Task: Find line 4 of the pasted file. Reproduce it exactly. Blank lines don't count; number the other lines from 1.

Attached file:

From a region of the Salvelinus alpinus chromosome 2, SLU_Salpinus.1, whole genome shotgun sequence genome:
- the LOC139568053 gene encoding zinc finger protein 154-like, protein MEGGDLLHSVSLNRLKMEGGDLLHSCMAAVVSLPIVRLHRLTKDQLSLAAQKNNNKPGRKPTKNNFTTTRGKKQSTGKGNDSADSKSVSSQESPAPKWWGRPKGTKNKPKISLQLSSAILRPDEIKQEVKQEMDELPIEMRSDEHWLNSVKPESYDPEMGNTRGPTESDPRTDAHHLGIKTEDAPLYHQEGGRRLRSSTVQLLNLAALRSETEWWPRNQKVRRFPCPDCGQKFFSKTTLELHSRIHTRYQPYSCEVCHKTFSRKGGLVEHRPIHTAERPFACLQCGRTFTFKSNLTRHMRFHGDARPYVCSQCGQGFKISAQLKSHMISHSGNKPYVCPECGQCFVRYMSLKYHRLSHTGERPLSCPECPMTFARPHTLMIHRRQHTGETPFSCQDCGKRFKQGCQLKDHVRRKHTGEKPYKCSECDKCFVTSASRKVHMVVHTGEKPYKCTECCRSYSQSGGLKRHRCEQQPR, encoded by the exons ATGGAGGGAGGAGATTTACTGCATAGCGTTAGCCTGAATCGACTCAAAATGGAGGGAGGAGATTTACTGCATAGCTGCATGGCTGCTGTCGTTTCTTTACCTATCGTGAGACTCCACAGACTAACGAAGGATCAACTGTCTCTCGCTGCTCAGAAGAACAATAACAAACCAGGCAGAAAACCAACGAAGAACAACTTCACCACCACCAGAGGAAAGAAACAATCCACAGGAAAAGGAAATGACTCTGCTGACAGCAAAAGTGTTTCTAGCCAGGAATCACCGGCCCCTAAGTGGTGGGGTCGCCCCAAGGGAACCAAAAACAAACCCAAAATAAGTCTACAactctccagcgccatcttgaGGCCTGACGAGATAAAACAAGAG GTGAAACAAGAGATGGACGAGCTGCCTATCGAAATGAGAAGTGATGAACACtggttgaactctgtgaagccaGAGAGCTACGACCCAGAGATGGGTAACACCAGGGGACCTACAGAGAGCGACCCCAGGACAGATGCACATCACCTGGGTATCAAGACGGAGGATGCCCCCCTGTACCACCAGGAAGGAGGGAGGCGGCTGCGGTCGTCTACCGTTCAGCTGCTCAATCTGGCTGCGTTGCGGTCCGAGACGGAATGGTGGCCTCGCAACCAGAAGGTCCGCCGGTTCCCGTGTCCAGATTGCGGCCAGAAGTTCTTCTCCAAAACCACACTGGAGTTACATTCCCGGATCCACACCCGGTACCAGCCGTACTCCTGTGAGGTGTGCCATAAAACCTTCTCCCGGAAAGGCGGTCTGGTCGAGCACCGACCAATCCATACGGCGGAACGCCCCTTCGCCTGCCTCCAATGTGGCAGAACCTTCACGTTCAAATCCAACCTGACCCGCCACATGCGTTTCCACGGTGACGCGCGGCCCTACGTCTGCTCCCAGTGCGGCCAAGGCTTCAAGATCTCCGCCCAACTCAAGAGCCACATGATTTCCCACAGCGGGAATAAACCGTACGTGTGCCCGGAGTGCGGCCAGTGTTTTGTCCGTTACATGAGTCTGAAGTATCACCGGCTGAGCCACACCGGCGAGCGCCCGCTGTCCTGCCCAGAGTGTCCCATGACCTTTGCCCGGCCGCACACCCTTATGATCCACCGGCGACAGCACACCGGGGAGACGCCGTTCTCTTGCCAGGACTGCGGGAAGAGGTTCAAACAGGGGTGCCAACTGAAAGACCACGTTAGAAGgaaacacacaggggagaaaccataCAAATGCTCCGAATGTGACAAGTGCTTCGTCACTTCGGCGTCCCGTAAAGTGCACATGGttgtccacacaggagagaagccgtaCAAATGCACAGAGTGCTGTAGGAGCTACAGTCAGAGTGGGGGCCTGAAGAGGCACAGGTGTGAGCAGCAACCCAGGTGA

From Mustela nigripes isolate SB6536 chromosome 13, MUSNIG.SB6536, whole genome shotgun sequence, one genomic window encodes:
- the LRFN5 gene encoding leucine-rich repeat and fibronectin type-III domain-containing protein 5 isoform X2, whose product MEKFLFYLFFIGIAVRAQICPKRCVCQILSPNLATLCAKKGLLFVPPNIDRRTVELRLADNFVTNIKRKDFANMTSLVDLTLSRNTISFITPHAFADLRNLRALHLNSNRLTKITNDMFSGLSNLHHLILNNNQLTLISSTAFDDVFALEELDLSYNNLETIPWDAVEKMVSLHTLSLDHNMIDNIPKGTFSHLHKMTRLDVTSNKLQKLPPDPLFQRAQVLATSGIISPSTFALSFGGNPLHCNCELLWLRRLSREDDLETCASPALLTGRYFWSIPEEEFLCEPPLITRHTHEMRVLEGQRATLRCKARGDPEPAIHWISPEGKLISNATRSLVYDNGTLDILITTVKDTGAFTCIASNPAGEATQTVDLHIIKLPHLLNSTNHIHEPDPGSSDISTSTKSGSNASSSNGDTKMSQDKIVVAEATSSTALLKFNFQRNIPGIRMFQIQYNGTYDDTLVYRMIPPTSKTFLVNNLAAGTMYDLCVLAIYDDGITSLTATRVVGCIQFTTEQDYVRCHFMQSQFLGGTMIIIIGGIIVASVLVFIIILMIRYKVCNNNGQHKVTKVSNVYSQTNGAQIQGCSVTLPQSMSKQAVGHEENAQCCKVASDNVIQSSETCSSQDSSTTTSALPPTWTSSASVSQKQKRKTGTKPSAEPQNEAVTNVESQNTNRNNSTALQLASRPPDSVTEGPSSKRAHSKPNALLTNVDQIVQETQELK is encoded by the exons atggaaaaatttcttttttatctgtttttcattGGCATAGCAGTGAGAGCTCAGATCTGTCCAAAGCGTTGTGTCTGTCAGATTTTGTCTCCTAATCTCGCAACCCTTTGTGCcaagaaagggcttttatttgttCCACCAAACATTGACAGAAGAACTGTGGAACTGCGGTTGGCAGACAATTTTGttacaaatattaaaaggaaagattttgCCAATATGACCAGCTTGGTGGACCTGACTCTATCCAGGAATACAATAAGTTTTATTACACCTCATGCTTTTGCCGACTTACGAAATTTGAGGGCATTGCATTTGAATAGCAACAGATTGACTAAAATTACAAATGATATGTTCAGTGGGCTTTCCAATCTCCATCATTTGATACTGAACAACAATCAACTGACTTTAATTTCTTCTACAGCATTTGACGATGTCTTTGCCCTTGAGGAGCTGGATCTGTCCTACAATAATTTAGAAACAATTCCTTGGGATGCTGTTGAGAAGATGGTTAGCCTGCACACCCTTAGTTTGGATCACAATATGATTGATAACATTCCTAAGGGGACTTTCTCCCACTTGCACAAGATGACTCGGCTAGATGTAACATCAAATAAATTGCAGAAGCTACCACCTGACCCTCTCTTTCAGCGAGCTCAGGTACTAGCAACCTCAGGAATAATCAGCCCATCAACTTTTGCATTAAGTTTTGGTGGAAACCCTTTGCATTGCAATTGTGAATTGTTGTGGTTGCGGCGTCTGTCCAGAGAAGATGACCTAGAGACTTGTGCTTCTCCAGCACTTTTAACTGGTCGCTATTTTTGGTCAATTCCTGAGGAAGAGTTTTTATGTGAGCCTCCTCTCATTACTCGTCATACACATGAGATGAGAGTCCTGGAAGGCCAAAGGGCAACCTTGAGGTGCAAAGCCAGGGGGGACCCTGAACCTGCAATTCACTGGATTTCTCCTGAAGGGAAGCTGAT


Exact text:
- the LRFN5 gene encoding leucine-rich repeat and fibronectin type-III domain-containing protein 5 isoform X2, whose product MEKFLFYLFFIGIAVRAQICPKRCVCQILSPNLATLCAKKGLLFVPPNIDRRTVELRLADNFVTNIKRKDFANMTSLVDLTLSRNTISFITPHAFADLRNLRALHLNSNRLTKITNDMFSGLSNLHHLILNNNQLTLISSTAFDDVFALEELDLSYNNLETIPWDAVEKMVSLHTLSLDHNMIDNIPKGTFSHLHKMTRLDVTSNKLQKLPPDPLFQRAQVLATSGIISPSTFALSFGGNPLHCNCELLWLRRLSREDDLETCASPALLTGRYFWSIPEEEFLCEPPLITRHTHEMRVLEGQRATLRCKARGDPEPAIHWISPEGKLISNATRSLVYDNGTLDILITTVKDTGAFTCIASNPAGEATQTVDLHIIKLPHLLNSTNHIHEPDPGSSDISTSTKSGSNASSSNGDTKMSQDKIVVAEATSSTALLKFNFQRNIPGIRMFQIQYNGTYDDTLVYRMIPPTSKTFLVNNLAAGTMYDLCVLAIYDDGITSLTATRVVGCIQFTTEQDYVRCHFMQSQFLGGTMIIIIGGIIVASVLVFIIILMIRYKVCNNNGQHKVTKVSNVYSQTNGAQIQGCSVTLPQSMSKQAVGHEENAQCCKVASDNVIQSSETCSSQDSSTTTSALPPTWTSSASVSQKQKRKTGTKPSAEPQNEAVTNVESQNTNRNNSTALQLASRPPDSVTEGPSSKRAHSKPNALLTNVDQIVQETQELK is encoded by the exons atggaaaaatttcttttttatctgtttttcattGGCATAGCAGTGAGAGCTCAGATCTGTCCAAAGCGTTGTGTCTGTCAGATTTTGTCTCCTAATCTCGCAACCCTTTGTGCcaagaaagggcttttatttgttCCACCAAACATTGACAGAAGAACTGTGGAACTGCGGTTGGCAGACAATTTTGttacaaatattaaaaggaaagattttgCCAATATGACCAGCTTGGTGGACCTGACTCTATCCAGGAATACAATAAGTTTTATTACACCTCATGCTTTTGCCGACTTACGAAATTTGAGGGCATTGCATTTGAATAGCAACAGATTGACTAAAATTACAAATGATATGTTCAGTGGGCTTTCCAATCTCCATCATTTGATACTGAACAACAATCAACTGACTTTAATTTCTTCTACAGCATTTGACGATGTCTTTGCCCTTGAGGAGCTGGATCTGTCCTACAATAATTTAGAAACAATTCCTTGGGATGCTGTTGAGAAGATGGTTAGCCTGCACACCCTTAGTTTGGATCACAATATGATTGATAACATTCCTAAGGGGACTTTCTCCCACTTGCACAAGATGACTCGGCTAGATGTAACATCAAATAAATTGCAGAAGCTACCACCTGACCCTCTCTTTCAGCGAGCTCAGGTACTAGCAACCTCAGGAATAATCAGCCCATCAACTTTTGCATTAAGTTTTGGTGGAAACCCTTTGCATTGCAATTGTGAATTGTTGTGGTTGCGGCGTCTGTCCAGAGAAGATGACCTAGAGACTTGTGCTTCTCCAGCACTTTTAACTGGTCGCTATTTTTGGTCAATTCCTGAGGAAGAGTTTTTATGTGAGCCTCCTCTCATTACTCGTCATACACATGAGATGAGAGTCCTGGAAGGCCAAAGGGCAACCTTGAGGTGCAAAGCCAGGGGGGACCCTGAACCTGCAATTCACTGGATTTCTCCTGAAGGGAAGCTGAT